Air Fare Deals

Tune-up tips for travelers


Even the savviest traveler can use a few new tricks each year, whether on the road for business or leisure.

So here are some of the expert tips I gathered for a recent CNBC Road Warrior piece.

Fly Frugally

Before the end of the year, take inventory of your frequent flier miles. Claim credit for any missing miles and decide if you can top off—with an extra flight, hotel stay or mile-generating purchase—accounts where you are close to getting elite status perks for the following year.

When shopping for new flight reservations, sign up for fare alerts, enlist helpers such as Kayak’s price forecasting tool and remember the “24-hour reservation requirement” put into effect in January 2012 by the U.S. Department of Transportation. The rule requires carriers to hold a flight reservation for 24 hours without payment, or allow a reservation to be canceled within 24 hours without penalty if the reservation is made one week or more ahead of the flight’s departure date.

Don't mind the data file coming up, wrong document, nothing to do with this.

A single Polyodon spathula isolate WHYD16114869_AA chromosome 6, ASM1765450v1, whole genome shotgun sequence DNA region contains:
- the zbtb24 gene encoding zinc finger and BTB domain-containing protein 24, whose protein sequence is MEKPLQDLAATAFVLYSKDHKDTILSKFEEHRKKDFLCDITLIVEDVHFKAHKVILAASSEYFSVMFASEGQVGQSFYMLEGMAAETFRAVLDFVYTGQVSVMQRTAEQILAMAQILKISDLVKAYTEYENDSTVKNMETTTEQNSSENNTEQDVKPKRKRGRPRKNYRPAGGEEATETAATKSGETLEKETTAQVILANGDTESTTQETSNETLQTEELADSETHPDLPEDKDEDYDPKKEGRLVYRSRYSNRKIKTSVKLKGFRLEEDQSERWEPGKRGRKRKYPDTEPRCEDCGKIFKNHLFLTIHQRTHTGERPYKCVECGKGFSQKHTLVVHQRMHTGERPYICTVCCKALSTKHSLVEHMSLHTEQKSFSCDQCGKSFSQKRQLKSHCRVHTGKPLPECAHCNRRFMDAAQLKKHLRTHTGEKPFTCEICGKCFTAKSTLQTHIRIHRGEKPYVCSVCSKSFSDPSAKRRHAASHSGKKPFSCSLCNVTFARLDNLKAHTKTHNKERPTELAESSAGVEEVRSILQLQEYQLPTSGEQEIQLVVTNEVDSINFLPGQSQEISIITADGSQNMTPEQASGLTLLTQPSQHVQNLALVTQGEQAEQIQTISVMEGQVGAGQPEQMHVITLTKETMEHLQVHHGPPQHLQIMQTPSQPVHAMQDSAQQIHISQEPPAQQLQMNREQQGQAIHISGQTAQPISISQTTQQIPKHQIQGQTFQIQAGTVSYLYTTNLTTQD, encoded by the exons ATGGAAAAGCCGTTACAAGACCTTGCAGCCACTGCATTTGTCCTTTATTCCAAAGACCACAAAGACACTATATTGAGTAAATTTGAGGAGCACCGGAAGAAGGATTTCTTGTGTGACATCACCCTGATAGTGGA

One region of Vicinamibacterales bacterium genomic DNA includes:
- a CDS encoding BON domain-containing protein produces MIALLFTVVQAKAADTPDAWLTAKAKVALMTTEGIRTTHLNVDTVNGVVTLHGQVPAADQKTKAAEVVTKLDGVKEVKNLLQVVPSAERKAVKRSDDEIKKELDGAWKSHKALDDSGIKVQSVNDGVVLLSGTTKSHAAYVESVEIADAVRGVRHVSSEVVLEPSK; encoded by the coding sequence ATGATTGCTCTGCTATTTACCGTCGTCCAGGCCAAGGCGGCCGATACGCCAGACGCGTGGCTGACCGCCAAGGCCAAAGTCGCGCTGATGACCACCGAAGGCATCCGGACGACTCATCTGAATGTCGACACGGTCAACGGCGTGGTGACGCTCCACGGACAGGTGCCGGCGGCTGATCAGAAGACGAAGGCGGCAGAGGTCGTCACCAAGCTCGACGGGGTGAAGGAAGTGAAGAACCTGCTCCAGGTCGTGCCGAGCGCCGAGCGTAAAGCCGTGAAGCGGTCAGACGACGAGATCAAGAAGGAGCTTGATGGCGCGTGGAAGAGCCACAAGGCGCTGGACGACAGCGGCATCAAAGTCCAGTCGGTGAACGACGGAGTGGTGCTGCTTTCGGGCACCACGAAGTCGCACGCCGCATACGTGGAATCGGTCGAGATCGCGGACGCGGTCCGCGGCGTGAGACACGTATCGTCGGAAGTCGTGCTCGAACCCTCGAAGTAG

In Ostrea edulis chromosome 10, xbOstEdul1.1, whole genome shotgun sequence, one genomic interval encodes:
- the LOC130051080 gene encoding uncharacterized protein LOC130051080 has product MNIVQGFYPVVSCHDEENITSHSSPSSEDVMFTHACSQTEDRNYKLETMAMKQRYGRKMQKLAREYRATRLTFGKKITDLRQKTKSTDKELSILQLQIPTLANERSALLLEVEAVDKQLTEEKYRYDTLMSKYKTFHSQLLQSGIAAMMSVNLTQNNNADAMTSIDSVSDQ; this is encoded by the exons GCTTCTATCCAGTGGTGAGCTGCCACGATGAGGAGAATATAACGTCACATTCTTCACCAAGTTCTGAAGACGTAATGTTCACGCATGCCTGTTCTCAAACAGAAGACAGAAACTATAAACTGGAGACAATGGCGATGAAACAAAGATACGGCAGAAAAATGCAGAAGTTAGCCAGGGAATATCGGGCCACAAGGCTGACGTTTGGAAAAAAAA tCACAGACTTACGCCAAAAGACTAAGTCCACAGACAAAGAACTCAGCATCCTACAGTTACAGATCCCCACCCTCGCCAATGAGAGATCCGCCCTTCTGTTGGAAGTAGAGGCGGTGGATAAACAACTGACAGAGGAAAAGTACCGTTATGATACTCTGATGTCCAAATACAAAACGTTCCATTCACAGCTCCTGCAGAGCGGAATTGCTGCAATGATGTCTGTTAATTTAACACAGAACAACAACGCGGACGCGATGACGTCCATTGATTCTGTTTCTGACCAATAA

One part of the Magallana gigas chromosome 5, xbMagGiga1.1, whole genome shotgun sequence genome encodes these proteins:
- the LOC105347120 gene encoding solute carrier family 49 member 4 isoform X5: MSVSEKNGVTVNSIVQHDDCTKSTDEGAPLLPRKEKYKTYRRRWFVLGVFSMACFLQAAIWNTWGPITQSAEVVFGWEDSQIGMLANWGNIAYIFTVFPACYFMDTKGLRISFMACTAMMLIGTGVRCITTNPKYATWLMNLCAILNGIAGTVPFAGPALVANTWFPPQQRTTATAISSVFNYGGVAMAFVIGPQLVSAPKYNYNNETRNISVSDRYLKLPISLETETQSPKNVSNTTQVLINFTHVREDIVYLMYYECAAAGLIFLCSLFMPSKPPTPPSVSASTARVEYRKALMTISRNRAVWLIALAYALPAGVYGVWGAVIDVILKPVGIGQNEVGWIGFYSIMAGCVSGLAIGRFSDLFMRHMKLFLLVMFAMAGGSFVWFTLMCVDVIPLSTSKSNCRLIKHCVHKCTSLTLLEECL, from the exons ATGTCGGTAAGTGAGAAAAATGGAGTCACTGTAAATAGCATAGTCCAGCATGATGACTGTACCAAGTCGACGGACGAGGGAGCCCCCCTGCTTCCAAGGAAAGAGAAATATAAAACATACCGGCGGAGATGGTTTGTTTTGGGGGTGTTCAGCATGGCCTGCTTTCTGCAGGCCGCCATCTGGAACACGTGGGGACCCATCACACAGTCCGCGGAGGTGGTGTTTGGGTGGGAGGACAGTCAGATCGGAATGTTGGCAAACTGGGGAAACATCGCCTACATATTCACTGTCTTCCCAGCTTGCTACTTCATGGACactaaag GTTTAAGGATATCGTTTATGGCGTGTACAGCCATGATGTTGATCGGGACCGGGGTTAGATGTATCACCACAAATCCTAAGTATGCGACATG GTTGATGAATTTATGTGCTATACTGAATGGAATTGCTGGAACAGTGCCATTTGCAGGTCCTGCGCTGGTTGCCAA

“If you see an airfare you’re comfortable with, book it,” said Kayak spokeswoman Maria Katime. You can continue your research and, if you find something better, go back and cancel.

Reasonable rental cars

When it comes to cars, reserve once you know your dates and have done some shopping, but recheck prices closer to the time of travel. “Prices can drop last-minute, depending on the actual availability of cars versus what the companies anticipate,” said travel expert Carol Pucci, who saved more than $100 with this method on the Big Island of Hawaii. “It was easy to do because I hadn’t prepaid, which is hardly ever a good idea given the chances of prices falling,” said Pucci.